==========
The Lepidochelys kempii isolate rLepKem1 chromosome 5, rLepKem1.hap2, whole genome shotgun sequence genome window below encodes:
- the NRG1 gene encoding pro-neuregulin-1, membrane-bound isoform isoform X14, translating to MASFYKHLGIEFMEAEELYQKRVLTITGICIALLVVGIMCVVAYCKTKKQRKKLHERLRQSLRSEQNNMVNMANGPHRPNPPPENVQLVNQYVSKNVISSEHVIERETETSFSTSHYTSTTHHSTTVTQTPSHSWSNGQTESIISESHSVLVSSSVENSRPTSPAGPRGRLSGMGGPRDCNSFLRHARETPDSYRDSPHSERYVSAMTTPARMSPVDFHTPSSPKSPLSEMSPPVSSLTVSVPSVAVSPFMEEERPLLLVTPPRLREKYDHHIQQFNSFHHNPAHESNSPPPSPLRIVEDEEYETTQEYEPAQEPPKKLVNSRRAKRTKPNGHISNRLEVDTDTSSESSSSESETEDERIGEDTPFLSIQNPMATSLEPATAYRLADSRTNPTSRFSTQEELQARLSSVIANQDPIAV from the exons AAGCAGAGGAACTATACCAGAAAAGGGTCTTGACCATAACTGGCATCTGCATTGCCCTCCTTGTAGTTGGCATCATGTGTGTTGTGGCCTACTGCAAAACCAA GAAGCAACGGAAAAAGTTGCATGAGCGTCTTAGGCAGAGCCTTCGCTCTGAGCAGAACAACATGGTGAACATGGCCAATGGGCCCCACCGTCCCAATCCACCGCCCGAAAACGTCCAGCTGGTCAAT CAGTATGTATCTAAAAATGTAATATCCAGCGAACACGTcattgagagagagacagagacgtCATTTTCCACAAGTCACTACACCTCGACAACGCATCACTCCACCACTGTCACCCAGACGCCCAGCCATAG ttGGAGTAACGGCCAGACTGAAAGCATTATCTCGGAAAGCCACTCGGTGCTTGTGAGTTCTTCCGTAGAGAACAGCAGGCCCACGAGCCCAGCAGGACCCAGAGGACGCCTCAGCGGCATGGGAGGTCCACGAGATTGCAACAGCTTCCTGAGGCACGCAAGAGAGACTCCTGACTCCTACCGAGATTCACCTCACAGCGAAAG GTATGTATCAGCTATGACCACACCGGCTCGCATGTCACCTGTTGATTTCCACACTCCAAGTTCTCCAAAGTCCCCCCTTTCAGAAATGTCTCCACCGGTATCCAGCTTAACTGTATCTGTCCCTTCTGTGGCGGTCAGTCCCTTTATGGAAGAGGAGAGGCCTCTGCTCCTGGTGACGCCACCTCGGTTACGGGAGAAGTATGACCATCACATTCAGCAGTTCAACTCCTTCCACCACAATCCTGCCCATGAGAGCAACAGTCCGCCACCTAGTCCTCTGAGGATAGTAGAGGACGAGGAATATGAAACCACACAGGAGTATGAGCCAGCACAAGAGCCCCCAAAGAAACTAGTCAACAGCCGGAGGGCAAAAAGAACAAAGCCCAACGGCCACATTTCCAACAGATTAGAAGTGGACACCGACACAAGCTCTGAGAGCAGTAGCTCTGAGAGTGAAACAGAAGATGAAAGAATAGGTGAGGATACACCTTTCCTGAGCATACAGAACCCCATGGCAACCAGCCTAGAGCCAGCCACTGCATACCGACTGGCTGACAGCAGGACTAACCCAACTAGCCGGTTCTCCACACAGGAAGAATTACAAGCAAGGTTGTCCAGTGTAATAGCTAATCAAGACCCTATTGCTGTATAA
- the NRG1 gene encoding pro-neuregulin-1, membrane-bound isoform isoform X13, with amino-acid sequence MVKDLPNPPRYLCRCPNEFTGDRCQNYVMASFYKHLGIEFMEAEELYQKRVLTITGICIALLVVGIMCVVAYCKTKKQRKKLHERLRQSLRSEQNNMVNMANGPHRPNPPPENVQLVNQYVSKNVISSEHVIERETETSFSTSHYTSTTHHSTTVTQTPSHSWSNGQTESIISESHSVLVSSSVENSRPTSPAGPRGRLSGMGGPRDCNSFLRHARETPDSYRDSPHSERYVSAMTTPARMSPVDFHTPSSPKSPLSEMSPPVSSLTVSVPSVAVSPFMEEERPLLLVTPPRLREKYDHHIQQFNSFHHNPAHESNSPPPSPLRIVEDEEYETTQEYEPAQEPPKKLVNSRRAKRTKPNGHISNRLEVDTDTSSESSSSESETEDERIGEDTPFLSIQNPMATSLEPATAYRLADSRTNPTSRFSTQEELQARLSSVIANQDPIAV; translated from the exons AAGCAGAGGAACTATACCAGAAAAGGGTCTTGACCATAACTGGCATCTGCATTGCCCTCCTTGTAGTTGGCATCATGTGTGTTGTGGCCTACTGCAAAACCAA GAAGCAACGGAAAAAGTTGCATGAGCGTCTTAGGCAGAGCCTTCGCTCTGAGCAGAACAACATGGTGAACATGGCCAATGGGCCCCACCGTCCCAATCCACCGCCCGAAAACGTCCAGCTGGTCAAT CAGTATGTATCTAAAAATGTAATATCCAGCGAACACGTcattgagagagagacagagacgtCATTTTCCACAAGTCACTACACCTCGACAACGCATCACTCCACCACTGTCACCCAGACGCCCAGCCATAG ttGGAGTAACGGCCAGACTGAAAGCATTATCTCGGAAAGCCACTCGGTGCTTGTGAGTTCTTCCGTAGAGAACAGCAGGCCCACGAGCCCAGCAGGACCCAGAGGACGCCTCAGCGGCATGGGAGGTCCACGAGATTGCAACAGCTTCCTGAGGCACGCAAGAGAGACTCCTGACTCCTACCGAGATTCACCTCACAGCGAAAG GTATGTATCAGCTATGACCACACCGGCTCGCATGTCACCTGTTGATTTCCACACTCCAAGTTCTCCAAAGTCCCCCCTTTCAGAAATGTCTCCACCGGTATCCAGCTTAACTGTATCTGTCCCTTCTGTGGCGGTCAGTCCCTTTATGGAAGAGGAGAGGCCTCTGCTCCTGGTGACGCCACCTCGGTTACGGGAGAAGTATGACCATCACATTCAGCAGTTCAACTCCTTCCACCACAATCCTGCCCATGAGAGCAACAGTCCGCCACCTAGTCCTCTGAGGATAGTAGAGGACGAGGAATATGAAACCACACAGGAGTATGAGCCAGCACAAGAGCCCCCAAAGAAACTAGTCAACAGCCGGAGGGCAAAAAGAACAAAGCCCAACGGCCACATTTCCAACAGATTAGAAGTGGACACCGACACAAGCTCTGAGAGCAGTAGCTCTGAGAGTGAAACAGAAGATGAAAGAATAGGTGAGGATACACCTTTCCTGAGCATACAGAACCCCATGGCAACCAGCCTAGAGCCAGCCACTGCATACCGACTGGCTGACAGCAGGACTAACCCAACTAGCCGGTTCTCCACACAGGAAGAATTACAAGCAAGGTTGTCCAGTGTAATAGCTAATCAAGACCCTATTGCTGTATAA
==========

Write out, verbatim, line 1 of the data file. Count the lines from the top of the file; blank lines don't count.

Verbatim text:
The Lepidochelys kempii isolate rLepKem1 chromosome 5, rLepKem1.hap2, whole genome shotgun sequence genome window below encodes: